Last month, the International Society for Evolution, Ecology, and Cancer Conference (ISEEC) took place in Hinxton, UK, at the Wellcome Genome Center. It was the second ISEEC I’ve been to, the first being held in Tempe, Arizona in 2017. It’s a unique conference in that it focuses on cancer as an evolving organism, taking into account the environment and conditions inside the body upon which selection acts. The speakers run the gamut from clinicians, physicists, mathematicians, to ecologists - and everything in between. Despite the range of disciplines, everyone who participates is focused on the singular goal of better understanding cancer through the lens of evolution. It is always exciting to see the latest developments in evolutionarily-driven therapies for the disease, and this year was no exception.
There was an undeniable emphasis on mathematical modelling this year across the conference, with even a full section dedicated to it hosted by Trevor Graham. The other sections were cooperation and conflict in multicellularity, cellular competition, cooperation and cancer, evolvability and adaptation, and transmissible cancer. As the theme of this blog is on mathematical oncology, I’ll focus on summarizing the math modelling section. Within this section of the conference, there was a common thread of cooperation and conflict, but spatial organization and environmental constraints were frequently mentioned by the speakers. First up was Diana Fusco, and her talk was titled: “What can microbial colonies teach us about spatial intra-tumor heterogeneity?”
Diana is based at the University of Cambridge, and her work combines experimental microbiology with spatial modelling and statistics. Her talk was specifically on how microbial colonies can be used as analogs for intratumor heterogeneity. Spatial structure limits the ability of populations to grow indefinitely, but in well-mixed, exponentially growing populations, the frequency of mutation alleles follows a power law distribution. Her lab repeated the famous Luria-Delbruck experiment in E. coli (mutations are pre-existing in a population, not generated as a result of selection itself), and then used modern sequencing techniques to show that this law holds true (link to her paper on this topic). But they went a step further, and found that when E. coli are grown as a colony on a petri plate, far more ‘jackpot’ mutation events are produced than when grown in well-mixed environments. Just like winning the genetic lottery, these jackpot events result in massive enrichments of high-frequency clones. Mutants at the resource-rich edge of range expansions can generate whole sectors of clones, a phenomenon also known as gene-surfing. Further, Diana’s lab found similar results in silico by replicating the experiment using an ‘Eden’ simulation (cells on a square lattice that can only reproduce into empty, neighbouring squares) and in 3D models.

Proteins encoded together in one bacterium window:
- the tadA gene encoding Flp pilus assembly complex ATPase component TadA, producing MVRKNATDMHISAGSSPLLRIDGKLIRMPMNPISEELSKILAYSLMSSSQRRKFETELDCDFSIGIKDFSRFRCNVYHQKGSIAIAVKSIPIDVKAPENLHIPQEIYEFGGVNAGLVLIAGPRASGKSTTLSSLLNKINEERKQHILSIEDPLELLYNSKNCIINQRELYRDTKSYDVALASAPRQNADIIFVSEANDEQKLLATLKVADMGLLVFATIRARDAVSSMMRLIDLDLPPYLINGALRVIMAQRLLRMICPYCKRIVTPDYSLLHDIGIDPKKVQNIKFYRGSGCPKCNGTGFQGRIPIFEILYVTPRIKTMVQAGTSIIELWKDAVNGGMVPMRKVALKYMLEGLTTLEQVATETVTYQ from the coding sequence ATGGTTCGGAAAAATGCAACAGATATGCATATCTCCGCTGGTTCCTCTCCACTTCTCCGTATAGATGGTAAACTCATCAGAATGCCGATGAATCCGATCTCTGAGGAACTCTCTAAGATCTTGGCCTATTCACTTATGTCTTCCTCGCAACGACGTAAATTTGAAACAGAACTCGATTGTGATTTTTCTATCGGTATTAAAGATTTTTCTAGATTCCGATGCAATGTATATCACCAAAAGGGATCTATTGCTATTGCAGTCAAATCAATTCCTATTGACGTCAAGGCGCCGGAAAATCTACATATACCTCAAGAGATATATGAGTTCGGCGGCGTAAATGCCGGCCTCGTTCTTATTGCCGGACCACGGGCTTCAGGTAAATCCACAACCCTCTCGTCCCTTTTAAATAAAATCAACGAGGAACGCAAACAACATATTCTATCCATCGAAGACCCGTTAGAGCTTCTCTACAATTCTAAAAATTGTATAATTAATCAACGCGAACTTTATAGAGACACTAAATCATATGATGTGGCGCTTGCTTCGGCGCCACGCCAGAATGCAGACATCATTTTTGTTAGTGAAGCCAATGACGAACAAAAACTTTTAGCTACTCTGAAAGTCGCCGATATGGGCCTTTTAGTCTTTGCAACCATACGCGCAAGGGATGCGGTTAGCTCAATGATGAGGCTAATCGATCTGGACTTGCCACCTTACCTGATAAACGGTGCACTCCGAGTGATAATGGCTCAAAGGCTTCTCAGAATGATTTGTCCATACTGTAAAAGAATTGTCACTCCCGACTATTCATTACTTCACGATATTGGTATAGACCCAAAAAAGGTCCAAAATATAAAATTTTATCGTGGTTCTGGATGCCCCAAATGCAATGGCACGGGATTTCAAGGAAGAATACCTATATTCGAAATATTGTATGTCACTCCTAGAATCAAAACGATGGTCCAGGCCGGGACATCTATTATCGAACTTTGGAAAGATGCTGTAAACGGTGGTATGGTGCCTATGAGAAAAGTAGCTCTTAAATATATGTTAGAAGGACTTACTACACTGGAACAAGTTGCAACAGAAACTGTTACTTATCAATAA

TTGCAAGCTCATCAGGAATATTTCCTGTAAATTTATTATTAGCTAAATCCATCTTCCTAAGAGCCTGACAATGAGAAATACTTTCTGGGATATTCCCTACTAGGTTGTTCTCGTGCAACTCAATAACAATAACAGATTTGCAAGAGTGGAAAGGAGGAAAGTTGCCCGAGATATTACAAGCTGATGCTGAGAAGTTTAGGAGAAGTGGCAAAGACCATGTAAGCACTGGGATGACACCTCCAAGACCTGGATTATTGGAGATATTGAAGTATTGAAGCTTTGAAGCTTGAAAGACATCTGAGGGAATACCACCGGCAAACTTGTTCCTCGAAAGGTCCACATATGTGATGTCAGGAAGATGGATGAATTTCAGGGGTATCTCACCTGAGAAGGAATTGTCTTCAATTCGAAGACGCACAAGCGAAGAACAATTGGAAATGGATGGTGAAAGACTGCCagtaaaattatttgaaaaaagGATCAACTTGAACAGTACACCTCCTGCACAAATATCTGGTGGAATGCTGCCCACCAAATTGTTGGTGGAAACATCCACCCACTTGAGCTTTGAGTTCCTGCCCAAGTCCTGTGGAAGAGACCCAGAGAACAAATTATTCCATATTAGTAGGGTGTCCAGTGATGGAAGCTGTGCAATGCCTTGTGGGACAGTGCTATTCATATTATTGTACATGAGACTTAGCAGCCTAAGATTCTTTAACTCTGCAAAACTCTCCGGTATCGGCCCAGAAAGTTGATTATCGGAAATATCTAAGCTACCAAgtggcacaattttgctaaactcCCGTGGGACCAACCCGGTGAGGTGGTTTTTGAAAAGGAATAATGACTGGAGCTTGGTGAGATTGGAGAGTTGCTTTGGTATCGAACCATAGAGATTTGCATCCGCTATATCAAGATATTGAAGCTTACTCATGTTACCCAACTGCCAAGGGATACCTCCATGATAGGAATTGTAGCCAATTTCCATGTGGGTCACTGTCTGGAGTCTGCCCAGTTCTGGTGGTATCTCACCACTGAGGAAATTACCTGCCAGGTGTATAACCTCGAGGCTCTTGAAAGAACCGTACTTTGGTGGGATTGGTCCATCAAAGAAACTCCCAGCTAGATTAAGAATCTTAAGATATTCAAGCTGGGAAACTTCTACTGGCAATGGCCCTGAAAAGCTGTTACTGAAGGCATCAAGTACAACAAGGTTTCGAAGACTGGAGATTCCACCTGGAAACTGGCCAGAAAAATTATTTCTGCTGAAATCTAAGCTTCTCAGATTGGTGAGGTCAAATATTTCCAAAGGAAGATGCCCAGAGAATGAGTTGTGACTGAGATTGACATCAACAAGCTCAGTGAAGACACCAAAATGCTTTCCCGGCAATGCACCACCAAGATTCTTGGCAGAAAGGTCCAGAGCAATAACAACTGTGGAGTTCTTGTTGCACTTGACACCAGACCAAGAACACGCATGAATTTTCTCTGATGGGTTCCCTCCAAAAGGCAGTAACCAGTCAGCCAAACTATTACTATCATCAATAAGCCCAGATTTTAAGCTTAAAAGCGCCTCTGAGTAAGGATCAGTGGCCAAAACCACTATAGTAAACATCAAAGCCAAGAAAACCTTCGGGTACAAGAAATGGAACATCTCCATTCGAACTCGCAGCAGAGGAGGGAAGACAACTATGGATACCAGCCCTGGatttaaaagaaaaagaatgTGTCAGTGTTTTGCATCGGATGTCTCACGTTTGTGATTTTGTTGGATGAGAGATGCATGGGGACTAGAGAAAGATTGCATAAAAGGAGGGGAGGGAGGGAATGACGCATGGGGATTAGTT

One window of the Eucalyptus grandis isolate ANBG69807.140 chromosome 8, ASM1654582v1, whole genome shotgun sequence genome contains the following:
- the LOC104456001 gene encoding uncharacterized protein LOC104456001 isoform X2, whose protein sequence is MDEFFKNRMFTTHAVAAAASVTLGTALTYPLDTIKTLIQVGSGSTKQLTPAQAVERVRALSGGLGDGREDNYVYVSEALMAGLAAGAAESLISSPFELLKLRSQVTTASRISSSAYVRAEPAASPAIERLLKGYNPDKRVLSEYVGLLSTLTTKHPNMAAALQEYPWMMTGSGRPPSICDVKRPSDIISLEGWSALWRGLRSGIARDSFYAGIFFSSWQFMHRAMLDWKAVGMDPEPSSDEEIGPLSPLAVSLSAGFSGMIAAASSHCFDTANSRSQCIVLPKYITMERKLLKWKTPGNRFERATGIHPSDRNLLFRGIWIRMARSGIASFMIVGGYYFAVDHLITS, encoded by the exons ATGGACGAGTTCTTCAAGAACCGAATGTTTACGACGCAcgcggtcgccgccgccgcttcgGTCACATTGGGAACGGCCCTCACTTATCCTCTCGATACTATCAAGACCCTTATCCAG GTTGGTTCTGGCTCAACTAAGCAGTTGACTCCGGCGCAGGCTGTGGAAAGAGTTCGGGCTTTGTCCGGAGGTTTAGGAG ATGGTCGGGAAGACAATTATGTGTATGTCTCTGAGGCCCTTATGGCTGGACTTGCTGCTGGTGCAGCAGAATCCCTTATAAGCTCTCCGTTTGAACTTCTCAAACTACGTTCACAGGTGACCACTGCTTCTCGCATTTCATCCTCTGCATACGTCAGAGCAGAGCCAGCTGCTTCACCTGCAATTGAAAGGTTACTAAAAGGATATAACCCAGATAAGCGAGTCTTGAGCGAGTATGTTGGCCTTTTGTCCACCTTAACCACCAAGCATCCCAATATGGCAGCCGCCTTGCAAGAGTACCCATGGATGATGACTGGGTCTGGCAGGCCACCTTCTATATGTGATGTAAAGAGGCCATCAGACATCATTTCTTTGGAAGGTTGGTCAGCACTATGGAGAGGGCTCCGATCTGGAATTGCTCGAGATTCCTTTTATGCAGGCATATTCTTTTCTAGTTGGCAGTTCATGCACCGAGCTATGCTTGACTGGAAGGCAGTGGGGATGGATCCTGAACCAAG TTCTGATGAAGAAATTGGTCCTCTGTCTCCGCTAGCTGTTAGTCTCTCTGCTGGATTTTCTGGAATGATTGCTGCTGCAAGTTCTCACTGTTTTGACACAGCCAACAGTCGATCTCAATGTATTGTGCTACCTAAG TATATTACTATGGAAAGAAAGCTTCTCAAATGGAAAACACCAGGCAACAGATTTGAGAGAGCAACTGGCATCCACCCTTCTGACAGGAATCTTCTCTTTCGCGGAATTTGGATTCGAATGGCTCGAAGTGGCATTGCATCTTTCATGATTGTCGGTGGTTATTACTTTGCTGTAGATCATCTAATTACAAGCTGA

Diana’s experiments serve to reinforce the idea of controlling cancer, rather than trying to eradicate every last cell in a tumor. They turned to an engineered strain of S. cerevisiae that stochastically switched fluorescent marker expression at a rate of 1.6 x 10^-3 per cell division. During growth of a yeast colony, her group saw that most mutants actually go extinct - these pockets or ‘bubbles’ of mutant cells become trapped and outcompeted by wild-type cells, effectively becoming sealed off from the leading edge. If these mutants have a growth cost associated with them, it’s unsurprising that they can’t outgrow the wild-type. But when high doses of antibiotics are used, resistant mutants are released from their pockets. Whatever costs are associated with their growth are negligible compared to the wholesale destruction of their wild-type competitors. At intermediate levels of antibiotics, however, the whole population is suppressed without releasing those resistant clones - similar in principle to adaptive therapy for cancer. Diana’s group used microfluidics to see that the clone frequency distributions hold true regardless of dimensions, growth profiles, or even the mode of cell division.